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The Count of Monte Cristo | Study Guide

Alexandre Dumas

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The Count of Monte Cristo | Discussion Questions 31 - 40


In The Count of Monte Cristo, for what purposes does the count disguise himself as Lord Wilmore, and how does he tailor Wilmore's backstory to protect his real identity?

The count disguises himself as Lord Wilmore, a wealthy, eccentric Englishman, when he needs to arrange anonymous financial transactions, usually in connection with his vengeance plans. Monte Cristo creates the backstory that Wilmore is a world traveler who hates Monte Cristo. He almost never stays in his rented apartment, and gives generously to charity. Disguised as Lord Wilmore in Chapter 25, the count purchases the apartment house in Marseille where his father had lived. In Chapter 56 as Lord Wilmore, he arranges for Benedetto to impersonate Andrea Cavalcanti. In Chapter 69, posing as Lord Wilmore, the count feeds misinformation about the count to Villefort. The elaborate details of the backstory show just how cunning the count is. Creating the story that Lord Wilmore hates Monte Cristo is a clever way to give Wilmore more credibility when Villefort asks him for information about the count. Making it known that Wilmore is a world traveler who rarely stays in his apartment gives Monte Cristo time to assume the disguise when someone wants to see him.

In The Count of Monte Cristo, what does the red silk purse that the Morrels keep under glass in Chapter 50 symbolize to the count and to the Morrels?

When Old Dantès was sick, Monsieur Morrel left money for him on the mantelpiece in a red silk purse. The old man refused to use the money, but after he died it was used to pay his debts and his funeral expenses. To Monte Cristo, the red purse symbolizes the kindness and friendship he associates with Monsieur Morrel. The count obtains the purse from Caderousse and returns it to the Morrel family when, acting as an unknown benefactor, he saves Monsieur Morrel's firm from bankruptcy. The younger Morrels regard their mysterious benefactor as their guardian angel, and treat the red purse as a religious relic. For the Morrels, the red purse symbolizes salvation from ruin by what they think of as a miraculous event. When they later discover that Monte Cristo is their unknown benefactor, the red purse comes to symbolize their friendship with him.

In The Count of Monte Cristo, why does Edmond Dantès often go by the name Sinbad the Sailor, and what makes it an appropriate nickname?

Edmond Dantès, disguised as an Englishman, first uses the pseudonym Sinbad the Sailor in Chapter 31 when he tells Julie Morrel she'll one day receive a letter with important instructions. He has recently escaped from prison and hasn't yet transformed himself into the Count of Monte Cristo, so Dantès tells Julie that the letter "will be signed by ... Sinbad the Sailor." He hesitates before he gives her that name, which suggests that he comes up with it on the spur of the moment. It's an apt pseudonym for him because Sinbad the Sailor is a hero of adventure tales in The Thousand and One Nights who loses everything when he is shipwrecked and marooned, but manages to return home with a fortune.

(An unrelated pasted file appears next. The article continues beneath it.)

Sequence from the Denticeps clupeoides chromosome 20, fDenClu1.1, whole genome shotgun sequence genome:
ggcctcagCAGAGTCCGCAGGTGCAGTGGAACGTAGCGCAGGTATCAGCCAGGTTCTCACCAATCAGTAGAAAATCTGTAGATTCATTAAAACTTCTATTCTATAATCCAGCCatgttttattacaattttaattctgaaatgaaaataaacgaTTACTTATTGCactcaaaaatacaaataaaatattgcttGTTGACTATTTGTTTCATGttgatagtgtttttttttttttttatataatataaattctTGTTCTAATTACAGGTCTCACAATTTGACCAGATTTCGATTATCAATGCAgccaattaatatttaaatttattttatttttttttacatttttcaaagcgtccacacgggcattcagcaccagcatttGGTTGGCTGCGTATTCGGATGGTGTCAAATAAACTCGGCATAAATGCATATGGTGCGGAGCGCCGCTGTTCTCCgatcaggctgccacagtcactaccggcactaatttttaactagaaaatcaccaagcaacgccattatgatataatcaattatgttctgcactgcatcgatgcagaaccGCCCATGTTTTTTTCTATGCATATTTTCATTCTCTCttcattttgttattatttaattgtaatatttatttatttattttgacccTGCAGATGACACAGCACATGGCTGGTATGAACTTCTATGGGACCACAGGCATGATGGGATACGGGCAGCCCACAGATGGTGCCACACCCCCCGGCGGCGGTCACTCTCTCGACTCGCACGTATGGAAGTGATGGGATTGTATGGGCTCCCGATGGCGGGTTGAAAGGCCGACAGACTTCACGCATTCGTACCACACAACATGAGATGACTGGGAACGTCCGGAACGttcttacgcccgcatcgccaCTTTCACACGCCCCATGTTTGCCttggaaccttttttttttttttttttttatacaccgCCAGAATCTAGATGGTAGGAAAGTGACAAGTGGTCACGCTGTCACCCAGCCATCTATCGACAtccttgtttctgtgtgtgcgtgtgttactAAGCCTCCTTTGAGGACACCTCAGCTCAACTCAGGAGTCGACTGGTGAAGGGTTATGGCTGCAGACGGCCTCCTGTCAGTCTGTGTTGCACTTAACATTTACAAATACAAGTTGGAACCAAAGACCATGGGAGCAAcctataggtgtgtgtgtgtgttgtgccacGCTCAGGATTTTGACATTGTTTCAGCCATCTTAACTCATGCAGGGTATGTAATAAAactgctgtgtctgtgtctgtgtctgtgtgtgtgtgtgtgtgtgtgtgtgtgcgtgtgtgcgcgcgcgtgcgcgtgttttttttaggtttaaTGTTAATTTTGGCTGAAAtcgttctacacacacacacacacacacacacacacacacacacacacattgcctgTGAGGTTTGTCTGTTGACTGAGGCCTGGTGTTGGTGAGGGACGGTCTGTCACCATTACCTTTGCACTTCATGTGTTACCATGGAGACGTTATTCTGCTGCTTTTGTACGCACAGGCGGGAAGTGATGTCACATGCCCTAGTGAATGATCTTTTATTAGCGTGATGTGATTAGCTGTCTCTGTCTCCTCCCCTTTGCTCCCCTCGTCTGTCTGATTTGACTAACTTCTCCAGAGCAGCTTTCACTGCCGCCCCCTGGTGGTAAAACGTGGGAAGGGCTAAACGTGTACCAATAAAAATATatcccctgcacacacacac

In The Count of Monte Cristo, if Mercédès had been waiting for Dantès when he returned to Marseille after his escape, how might things have turned out differently?

The loss of Mercédès was one of the main reasons Dantès was so angry. If she had been waiting for him when he came back to Marseille after escaping prison and finding the treasure, it's likely he would still have been angry about the way his father died—grief-stricken and alone—as well as for all the years he had suffered in prison. For that reason, he might have decided to go ahead with his plan of vengeance. In that case, he would probably have lost Mercédès anyway because she wouldn't have approved, and it would have been difficult to love the cold, calculating "angel of vengeance." On the other hand, Mercédès might have been able to persuade Dantès to forgive his enemies so they could move on with their lives.

In Chapters 91 and 92 of The Count of Monte Cristo, why do Albert's friends react as they do to his calling off the duel and apologizing to Monte Cristo?

Albert's friends don't know about his father's betrayal of Edmond Dantès many years before, so they don't understand his actions. To them, not following through on a duel is considered a sign of cowardice. They base their judgment of Albert on appearances versus the reality of the situation, and it appears that Albert is a coward. Knowing that others will also consider him a coward and will tend to challenge him because of that, Albert's friend Beauchamp advises him to travel far from Paris and "get in plenty of target practice." Château-Renaud agrees, telling Albert, "Nothing attracts a serious duel like an inconclusive one." When Maximilien in Chapter 92 comments that it's a good thing Albert is not a soldier, Monte Cristo admonishes him not to "give way to these prejudices of ordinary people." He asserts that Albert is brave and must have had a good reason for his behavior, which actually makes him heroic.